NEASC INSTITUTIONAL SELF-STUDY
STANDARD ELEVEN: INTEGRITY
WHAT IS INTEGRITY?
Etymology: Middle English integrite, from Middle French integrité,
from Latin integritat-, integritas, soundness, from integr-,
whole, complete, entire. See
in Indo-European roots.
D) Date: 14th century
1. A strong sense of honesty and morality;
firmness of moral and ethical character (Wordsmyth).
Firm adherence to a code of especially moral or artistic values (Merriam-Webster
Moral soundness; honesty; freedom from corrupting influence or motive; —used
especially with reference to the fulfillment of contracts, the discharge of
agencies, trusts, and the like; uprightness; rectitude (Webster's
Revised Unabridged Dictionary).
Steadfast adherence to a strict moral or ethical code (The American
Heritage® Dictionary of the English Language)
quality of being honest and having strong moral principles that you refuse
to change (Cambridge
International Dictionary of English)
a) He showed great integrity when he refused
to lie for his employer.
b) The moral grandeur of independent integrity is the sublimest thing
in nature. —Buckminster.
No one doubted that Mr.
Harwood and Cianci were men of the highest integrity.
d) Their sober zeal, integrity, and worth. —Cowper.
Synonyms: honesty, uprightness, rectitude, probity, honor,
2. The state or quality of being entire or complete; wholeness;
entireness; unbroken state; as, the integrity of an empire or territory.
—Sir Thomas More (Webster's Revised Unabridged Dictionary,
© 1996, 1998 MICRA, Inc.).
The condition of being whole and
undamaged; soundness (Wordsmyth).
The quality or state of being complete or undivided (Merriam-Webster
An unreduced or unbroken completeness or totality [syn: unity, wholeness] (WordNet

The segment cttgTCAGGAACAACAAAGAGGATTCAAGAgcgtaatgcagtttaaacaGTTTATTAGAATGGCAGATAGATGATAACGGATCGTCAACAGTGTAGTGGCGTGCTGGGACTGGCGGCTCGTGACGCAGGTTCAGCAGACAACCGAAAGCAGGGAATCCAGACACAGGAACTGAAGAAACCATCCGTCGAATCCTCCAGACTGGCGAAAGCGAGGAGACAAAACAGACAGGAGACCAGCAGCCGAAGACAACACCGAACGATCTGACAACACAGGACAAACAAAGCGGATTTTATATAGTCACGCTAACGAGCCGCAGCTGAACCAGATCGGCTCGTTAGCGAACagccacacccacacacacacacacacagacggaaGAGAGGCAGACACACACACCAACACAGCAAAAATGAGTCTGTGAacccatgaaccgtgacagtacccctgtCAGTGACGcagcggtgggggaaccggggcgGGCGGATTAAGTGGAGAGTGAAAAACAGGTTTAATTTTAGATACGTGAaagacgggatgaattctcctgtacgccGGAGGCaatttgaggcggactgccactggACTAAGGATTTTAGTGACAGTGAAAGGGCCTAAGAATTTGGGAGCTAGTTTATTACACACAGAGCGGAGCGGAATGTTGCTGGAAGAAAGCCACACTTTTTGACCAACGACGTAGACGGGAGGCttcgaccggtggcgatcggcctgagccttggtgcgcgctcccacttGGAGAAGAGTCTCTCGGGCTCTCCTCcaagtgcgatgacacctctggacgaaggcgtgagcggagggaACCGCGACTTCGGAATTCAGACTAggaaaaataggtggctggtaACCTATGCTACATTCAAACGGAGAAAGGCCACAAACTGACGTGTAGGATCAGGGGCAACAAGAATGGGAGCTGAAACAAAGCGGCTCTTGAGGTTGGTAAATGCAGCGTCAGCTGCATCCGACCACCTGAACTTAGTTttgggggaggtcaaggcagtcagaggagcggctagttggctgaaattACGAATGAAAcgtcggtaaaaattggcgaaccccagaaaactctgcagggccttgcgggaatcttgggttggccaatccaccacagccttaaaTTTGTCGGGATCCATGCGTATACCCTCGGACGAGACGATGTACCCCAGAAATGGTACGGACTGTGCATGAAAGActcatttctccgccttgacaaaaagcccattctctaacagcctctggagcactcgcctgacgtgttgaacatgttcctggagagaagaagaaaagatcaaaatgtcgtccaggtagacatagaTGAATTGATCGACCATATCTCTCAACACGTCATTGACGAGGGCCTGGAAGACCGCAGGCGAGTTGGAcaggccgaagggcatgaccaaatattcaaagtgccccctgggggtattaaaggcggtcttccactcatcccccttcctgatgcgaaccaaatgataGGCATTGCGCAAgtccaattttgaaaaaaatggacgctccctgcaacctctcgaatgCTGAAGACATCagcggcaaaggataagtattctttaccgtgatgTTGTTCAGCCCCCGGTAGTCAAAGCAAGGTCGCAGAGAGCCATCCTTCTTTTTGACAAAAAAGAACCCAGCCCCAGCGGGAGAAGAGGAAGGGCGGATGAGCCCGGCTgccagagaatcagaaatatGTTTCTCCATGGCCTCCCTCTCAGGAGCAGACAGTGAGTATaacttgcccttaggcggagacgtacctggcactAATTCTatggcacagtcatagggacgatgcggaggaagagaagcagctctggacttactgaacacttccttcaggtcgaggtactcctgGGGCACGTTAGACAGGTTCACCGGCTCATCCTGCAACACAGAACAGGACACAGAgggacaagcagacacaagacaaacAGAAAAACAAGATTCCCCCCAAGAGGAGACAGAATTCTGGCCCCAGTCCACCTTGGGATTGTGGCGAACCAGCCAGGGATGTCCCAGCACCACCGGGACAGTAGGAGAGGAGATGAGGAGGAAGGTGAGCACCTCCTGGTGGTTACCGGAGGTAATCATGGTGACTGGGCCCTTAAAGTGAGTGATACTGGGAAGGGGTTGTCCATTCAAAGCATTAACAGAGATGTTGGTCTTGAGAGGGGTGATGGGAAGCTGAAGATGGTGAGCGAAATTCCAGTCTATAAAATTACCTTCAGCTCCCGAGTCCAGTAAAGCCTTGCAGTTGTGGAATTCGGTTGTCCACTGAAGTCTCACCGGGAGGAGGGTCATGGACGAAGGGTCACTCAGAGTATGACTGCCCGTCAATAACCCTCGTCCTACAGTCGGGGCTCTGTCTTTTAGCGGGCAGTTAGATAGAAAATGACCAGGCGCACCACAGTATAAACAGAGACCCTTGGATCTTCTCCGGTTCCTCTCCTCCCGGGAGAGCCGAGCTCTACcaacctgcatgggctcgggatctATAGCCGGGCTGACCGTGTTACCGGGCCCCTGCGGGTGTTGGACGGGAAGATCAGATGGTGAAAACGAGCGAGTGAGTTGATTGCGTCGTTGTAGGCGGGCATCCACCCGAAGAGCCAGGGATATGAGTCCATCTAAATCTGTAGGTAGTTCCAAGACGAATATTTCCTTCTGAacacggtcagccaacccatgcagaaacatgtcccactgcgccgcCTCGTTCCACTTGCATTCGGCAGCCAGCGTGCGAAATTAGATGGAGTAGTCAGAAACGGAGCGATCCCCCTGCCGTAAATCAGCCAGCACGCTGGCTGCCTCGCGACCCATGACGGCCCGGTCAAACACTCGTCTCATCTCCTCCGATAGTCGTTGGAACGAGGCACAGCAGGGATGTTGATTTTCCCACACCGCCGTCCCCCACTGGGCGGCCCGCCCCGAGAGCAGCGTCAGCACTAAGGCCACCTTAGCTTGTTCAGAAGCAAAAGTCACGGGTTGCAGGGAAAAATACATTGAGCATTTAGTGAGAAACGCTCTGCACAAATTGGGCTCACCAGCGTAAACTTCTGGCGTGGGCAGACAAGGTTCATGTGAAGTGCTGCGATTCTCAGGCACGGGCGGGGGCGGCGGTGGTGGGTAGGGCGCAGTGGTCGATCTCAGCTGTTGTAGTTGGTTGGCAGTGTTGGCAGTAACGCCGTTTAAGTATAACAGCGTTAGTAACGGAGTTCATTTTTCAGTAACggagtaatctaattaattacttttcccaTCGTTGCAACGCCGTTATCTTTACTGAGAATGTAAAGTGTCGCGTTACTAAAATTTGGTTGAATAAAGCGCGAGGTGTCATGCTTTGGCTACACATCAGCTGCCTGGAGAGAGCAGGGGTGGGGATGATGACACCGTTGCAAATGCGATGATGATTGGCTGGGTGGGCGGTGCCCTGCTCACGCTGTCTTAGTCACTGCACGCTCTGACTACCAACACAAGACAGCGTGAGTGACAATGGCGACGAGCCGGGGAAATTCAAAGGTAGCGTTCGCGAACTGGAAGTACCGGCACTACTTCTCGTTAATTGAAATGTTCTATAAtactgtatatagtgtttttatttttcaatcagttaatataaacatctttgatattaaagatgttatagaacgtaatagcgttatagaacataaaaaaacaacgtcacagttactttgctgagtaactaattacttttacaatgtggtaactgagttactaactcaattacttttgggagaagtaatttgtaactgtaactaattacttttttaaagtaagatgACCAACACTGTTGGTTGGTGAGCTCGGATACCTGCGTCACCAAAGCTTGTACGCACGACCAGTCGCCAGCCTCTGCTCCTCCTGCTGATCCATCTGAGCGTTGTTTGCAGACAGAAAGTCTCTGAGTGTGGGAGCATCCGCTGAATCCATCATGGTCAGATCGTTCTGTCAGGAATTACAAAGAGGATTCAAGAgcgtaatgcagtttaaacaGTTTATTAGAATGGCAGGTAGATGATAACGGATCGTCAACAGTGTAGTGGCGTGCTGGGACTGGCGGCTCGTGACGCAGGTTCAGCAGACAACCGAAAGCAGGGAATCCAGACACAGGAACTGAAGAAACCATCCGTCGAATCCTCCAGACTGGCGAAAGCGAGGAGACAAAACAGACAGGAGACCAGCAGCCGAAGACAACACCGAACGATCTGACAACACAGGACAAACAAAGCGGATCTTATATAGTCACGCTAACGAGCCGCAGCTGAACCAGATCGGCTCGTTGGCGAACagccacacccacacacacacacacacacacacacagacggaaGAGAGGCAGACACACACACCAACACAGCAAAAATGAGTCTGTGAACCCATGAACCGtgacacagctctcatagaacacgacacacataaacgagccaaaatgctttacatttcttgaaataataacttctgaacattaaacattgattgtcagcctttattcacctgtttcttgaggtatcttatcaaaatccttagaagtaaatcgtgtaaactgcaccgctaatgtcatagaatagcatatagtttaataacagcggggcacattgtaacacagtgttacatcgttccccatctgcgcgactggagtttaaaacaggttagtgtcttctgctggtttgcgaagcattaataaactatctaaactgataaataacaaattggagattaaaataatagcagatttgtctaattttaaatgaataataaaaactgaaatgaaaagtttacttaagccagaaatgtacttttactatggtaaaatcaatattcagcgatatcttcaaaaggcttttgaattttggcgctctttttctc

® 1.6, © 1997 Princeton University).
a) Language continued long in its purity and integrity. —Sir M. Hale
b) A modern extension on the old building would ruin its architectural
c) The integrity of a building; the
integrity of our political system.
Synonyms: completeness, intactness, soundness, wholeness.
3. INTEGRITY: The quality of a person who can be counted upon to give
precedence to moral considerations, even when there is strong inducement to
let self-interest or some clamant desire override them, or where the
betrayal of moral principle might pass undetected. To have integrity is to
have unconditional and steady commitment to moral values and obligations.
For such a person, the fundamental question whether to conduct life on the
plane of self-concern or of moral seriousness has been decisively resolved,
though particular life situations will doubtless continue to put that
commitment to strenuous test. This moral commitment becomes a crucial
component in his or her sense of identity as a person: it confers a unity
(integration) of character, and even simplicity upon the man or woman of
integrity. What integrity cannot guarantee is the soundness of the value
judgments themselves, which form the core of that person’s commitment.
from R. W. Hepburn, in The Oxford Companion to Philosophy (NY: Oxford
University Press, 1995): 410.